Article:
A new ice sheet model validated by remote sensing of the Greenland ice sheet
Accurate prediction of future sea level rise requires models that accurately reproduce and explain the recent observed dramatic ice sheet behaviours. This study presents a new multi-phase, multiple-rheology, scalable and extensible geofluid model of the Greenland ice sheet that shows the credential of successfully reproducing the mass loss rate derived from the Gravity Recovery and Climate Experiment (GRACE), and the microwave remote sensed surface melt area over the past decade. Model simulated early 21st century surface ice flow compares satisfactorily with InSAR measurements. Accurate simulation of the three metrics simultaneously cannot be explained by fortunate model tuning and give us confidence in using this modelling system for projection of the future fate of Greenland Ice Sheet (GrIS). Based on this fully adaptable three dimensional, thermo-mechanically coupled prognostic ice model, we examined the flow sensitivity to granular basal sliding, and further identified that this leads to a positive feedback contributing to enhanced mass loss in a future warming climate. The rheological properties of ice depend sensitively on its temperature, thus we further verified model\^a\ Zs temperature solver against in situ observations. Driven by the NCEP/NCAR reanalysis atmospheric parameters, the ice model simulated GrIS mass loss rate compares favourably with that derived from the GRACE measurements, or about -147 km3/yr over the 2002-2008 period. Increase of the summer maximum melt area extent (SME) is indicative of expansion of the ablation zone. The modeled SME from year 1979 to 2006 compares well with the cross-polarized gradient ratio method (XPGR) observed melt area in terms of annual variabilities. A high correlation of 0.88 is found between the two time series. In the 30-year model simulation series, the surface melt exhibited large inter-annual and decadal variability, years 2002, 2005 and 2007 being three significant recent melt episodes.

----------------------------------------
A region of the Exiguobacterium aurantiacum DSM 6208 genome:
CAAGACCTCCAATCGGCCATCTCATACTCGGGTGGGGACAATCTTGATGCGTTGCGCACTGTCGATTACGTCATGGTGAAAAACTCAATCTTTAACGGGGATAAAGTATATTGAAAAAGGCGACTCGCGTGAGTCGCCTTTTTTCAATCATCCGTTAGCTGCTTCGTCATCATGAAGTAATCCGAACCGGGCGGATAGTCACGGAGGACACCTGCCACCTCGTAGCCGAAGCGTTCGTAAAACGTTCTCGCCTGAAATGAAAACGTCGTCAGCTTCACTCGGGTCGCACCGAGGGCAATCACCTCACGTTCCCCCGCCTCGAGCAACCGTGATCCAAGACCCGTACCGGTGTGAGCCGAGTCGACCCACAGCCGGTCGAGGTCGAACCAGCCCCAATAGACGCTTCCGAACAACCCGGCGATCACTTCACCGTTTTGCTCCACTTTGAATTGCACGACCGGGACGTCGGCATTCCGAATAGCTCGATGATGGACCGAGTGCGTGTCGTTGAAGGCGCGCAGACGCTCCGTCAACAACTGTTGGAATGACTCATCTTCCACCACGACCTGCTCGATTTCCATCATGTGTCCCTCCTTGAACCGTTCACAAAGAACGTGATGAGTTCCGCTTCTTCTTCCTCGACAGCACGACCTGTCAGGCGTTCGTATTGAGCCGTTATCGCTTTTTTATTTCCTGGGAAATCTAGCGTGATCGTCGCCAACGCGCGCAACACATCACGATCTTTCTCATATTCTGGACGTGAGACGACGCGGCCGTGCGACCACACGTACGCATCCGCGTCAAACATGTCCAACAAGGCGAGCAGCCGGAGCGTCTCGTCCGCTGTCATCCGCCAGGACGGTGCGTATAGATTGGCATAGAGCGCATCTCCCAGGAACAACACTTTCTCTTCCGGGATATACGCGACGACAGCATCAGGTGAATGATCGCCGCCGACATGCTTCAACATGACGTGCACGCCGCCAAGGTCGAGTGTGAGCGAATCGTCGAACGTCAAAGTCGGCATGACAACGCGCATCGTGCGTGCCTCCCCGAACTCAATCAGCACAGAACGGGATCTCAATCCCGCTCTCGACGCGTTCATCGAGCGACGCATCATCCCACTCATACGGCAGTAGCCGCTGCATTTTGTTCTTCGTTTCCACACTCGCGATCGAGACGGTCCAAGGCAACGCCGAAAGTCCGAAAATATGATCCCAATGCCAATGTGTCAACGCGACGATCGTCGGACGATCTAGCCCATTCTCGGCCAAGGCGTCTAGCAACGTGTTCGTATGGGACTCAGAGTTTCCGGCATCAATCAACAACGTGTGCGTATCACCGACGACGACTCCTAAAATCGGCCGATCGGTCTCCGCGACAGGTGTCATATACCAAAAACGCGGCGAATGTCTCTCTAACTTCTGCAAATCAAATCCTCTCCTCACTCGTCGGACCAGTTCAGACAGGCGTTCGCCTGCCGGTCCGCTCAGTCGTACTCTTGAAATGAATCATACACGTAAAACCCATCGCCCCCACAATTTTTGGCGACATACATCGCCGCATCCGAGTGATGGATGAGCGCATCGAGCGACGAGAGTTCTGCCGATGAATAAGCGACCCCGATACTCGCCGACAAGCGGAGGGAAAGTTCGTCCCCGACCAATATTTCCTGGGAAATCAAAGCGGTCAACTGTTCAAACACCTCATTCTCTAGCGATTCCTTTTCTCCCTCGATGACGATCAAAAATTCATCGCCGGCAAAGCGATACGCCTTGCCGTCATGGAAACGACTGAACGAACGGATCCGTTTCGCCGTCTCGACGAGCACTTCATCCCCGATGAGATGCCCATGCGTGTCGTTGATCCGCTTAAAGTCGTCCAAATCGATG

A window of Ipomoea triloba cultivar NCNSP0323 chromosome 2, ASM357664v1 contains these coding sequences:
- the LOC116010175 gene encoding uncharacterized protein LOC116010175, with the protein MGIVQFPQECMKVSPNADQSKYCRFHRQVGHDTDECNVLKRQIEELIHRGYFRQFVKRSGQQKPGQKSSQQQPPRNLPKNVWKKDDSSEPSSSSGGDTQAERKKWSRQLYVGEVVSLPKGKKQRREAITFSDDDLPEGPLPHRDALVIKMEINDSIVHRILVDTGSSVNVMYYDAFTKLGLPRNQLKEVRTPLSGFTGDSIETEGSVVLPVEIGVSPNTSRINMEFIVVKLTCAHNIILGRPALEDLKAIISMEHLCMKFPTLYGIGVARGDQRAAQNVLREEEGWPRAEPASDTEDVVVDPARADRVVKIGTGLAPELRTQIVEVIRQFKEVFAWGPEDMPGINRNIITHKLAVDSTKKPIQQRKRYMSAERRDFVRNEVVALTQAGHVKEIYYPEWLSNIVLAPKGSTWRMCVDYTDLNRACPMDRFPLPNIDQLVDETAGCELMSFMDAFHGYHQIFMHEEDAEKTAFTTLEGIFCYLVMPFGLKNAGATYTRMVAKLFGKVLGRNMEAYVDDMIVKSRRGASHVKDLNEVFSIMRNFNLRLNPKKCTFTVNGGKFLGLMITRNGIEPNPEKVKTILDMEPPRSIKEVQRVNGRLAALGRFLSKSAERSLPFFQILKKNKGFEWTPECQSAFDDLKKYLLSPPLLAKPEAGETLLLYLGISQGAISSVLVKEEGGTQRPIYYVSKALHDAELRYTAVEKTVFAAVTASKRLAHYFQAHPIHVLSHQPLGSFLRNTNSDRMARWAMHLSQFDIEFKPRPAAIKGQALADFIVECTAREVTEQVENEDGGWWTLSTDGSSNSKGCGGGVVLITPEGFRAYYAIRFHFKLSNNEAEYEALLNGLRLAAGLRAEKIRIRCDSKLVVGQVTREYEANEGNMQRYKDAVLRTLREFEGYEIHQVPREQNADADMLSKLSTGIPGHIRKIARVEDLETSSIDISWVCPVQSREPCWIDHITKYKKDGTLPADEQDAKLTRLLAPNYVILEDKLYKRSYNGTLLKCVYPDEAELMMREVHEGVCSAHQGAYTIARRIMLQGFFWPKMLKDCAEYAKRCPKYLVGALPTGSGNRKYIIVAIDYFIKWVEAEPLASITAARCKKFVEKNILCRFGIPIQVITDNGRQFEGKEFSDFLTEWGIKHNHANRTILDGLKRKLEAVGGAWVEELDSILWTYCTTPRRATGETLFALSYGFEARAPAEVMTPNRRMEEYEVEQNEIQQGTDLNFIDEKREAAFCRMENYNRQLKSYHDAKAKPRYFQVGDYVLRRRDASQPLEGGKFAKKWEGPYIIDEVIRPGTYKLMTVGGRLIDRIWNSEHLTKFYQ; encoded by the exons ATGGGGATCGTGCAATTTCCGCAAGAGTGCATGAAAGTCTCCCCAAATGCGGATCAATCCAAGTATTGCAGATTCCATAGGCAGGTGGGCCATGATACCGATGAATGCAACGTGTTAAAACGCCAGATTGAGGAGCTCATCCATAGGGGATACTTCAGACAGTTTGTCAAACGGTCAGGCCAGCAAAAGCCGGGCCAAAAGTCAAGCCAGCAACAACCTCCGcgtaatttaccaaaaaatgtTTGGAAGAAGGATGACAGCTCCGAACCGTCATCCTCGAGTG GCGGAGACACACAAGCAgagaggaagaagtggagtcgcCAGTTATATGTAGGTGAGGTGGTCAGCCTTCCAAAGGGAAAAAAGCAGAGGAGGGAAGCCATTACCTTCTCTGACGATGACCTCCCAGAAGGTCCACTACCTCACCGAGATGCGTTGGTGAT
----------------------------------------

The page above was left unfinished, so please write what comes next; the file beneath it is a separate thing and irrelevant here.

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Central European Journal of Geosciences
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